This small batch focaccia recipe uses just one cup of flour (120 grams) to make a mini focaccia that bakes up golden brown and fluffy on top with a crispy bottom in a standard loaf pan.
This small batch focaccia recipe is perfect for when you want focaccia but don't want to use up 4-6 cups of flour satisfy that craving.
This mini loaf pan focaccia is the second entry in my "small batch recipes" series. You may also like my single cinnamon roll, or my small batch mini ciabatta and mini tahini carrot cake recipes, both of which also use just about a cup of flour.
It's the perfect size bread recipe for if you're single or live alone and are cooking only for yourself, or if you're cooking for you and just one other person.
It's also great if there are any ingredient shortages (say, due do an ongoing global pandemic) or if you just want to avoid using up all your best baking ingredients.
For a full size version of this recipe, check out my overnight focaccia. For a speedy full size focaccia, check out my 2-hour Ligurian focaccia.
- About This Mini Focaccia
- Ingredient Notes
- A Modified "Slap-n-Fold"
- Instant Yeast vs. Active Dry
- Serving Suggestions
- Storage Tips
- Practical Tips & Recipe Notes
- Recipe FAQ
- BONUS: Weight to Volume (Cups) Conversion + Instructions
- Using the 2X/3X Buttons
- TL;DR - Recipe Summary
- 📖 Recipe
- 💬 Comments
About This Mini Focaccia
This small batch focaccia recipe uses 120 grams of flour. That's just one cup — ONE CUP! — of flour. That's 120 grams of flour, which you should definitely measure by weight using a kitchen scale. But that's it!
And the final version of the recipe uses about 1 teaspoon instant yeast, which means one packet of yeast (2¼ tsp) can make two mini loaves of focaccia.
To develop gluten and give the focaccia strength and structure, this recipe uses a technique called folding to "knead" the dough.
To build strength and trap air bubbles in the dough, this recipe calls for folds every 15 minutes for 30 minutes (two sets of folds) which is extra nice because it's very hands off for you!
Here's what you'll need to make this mini loaf pan focaccia. No fancy or hard to find ingredients, and you can definitely get creative with your toppings! See recipe card (at the end of the post) for ingredient quantities!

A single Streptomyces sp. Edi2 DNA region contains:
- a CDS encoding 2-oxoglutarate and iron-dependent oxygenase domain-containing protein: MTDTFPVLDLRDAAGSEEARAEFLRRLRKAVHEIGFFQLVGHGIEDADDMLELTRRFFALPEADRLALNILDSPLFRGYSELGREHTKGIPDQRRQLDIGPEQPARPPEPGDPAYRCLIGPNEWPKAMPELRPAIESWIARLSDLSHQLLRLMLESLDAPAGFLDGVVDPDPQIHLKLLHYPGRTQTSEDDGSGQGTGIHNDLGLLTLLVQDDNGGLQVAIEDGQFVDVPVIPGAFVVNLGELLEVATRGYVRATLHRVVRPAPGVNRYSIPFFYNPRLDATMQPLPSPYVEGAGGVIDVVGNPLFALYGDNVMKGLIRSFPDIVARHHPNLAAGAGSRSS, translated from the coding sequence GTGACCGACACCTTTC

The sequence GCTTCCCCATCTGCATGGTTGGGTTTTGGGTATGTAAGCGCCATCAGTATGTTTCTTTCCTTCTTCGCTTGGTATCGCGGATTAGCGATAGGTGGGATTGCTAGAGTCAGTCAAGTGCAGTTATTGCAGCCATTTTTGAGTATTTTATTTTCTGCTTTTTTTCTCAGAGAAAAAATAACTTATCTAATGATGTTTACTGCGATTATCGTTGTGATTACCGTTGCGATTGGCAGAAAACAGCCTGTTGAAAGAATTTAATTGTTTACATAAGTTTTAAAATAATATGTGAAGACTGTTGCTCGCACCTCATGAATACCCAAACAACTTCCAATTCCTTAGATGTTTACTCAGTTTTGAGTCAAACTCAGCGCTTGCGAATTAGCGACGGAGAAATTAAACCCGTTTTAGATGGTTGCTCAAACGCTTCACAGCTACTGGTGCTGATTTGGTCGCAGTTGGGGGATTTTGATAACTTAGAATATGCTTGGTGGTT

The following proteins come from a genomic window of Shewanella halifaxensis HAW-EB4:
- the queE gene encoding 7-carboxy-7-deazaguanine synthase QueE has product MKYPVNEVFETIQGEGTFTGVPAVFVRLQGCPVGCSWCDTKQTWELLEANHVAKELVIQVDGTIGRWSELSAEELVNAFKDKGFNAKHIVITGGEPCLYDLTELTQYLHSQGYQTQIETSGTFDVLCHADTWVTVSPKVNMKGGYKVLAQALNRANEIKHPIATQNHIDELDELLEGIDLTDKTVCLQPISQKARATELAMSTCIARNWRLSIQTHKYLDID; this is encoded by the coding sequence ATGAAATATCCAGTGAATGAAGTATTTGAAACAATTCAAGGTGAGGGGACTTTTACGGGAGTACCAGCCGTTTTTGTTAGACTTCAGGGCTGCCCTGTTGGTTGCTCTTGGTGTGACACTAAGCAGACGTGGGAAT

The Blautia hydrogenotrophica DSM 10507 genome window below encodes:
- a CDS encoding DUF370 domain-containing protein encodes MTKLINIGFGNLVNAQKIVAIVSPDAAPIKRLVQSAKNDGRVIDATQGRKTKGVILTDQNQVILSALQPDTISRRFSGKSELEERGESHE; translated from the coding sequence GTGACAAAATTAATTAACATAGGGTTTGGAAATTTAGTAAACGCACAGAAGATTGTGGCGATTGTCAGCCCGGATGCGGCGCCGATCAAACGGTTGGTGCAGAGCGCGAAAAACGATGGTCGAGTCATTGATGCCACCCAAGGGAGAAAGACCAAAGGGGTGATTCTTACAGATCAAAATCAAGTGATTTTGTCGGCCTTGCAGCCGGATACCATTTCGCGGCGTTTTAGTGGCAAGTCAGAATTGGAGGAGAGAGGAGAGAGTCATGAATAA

- All purpose flour - Regular all purpose flour is just fine here. You can use bread flour, but you may need to adjust the amount of water or add more flour to get the dough to the right consistency.
- Water - Lukewarm or slightly warm water, but not hot water. If you use cooler or cold water the dough will take twice as long to rise.
- Sugar - Crucial for getting that beautifully golden brown focaccia crust and adds a nice flavor.
- Instant Yeast - I use instant (sometimes called "rapid rise") yeast. See notes below for adapting for active dry yeast.
- Salt - I use Diamond Crystal Kosher Salt which is half as salty as other brands. If measuring by weight, it doesn't matter what brand of salt you use. But if you're measuring by volume (e.g. teaspoons) and using a different brand of salt, even a different brand of kosher salt, cut the amount of salt in half.
- Olive Oil - I like using a bold flavored olive oil for focaccia because it's such an olive oil-forward kind of bread and I want to enjoy that delicious EVOO flavor. You can definitely use flavored or infused olive oils here too.
Mixing this small batch mini focaccia dough is very simple and doesn't require any fancy equipment other than a kitchen scale. If you have a bowl, a spatula, and at least one hand, you can mix this focaccia dough. Also, I believe in you. And you are capable of making great bread.
Start by combining the flour, sugar, and salt in a medium sized mixing bowl. Pour in the warm water, then sprinkle the yeast on top. Let it rest on the surface of the water for 30-60 seconds to hydrate slightly, then pour in the olive oil.
Mix with your hand or a spatula, slowly incorporating more flour in from the sides until you have a messy ball of dough in the middle of the bowl.
Fold the dough over itself a few times to start building some structure in the gluten network.
I usually switch to my hands at this point, but you can stick with a spatula or bowl scraper if that's easier.
It will be quite messy and sticky. That's normal; don't panic. Just get the dough in a loose ball shape. Cover and let it rest for 15 minutes.
A Modified "Slap-n-Fold"
The "slap and fold" is a technique used to add structure and strength to bread doughs in place of kneading. It's particularly useful for very sticky, high-hydration doughs.
Usually it's done on a countertop, but because this mini focaccia recipe is so small, you'll be doing a modified mini version of the slap and fold in the bowl.
I've included video gifs below so you can watch how to do it yourself.
The dough will get easier to fold each time as it builds strength and structure. Make sure you're rotating the dough 90 degrees between folds so that the gluten is being stretched in all directions.
As you repeat the folding and resting process, you're building a criss-crossed network of gluten inside the dough that will trap air bubbles and enable the dough to rise. If you only fold in one direction the dough won't have the strength it needs.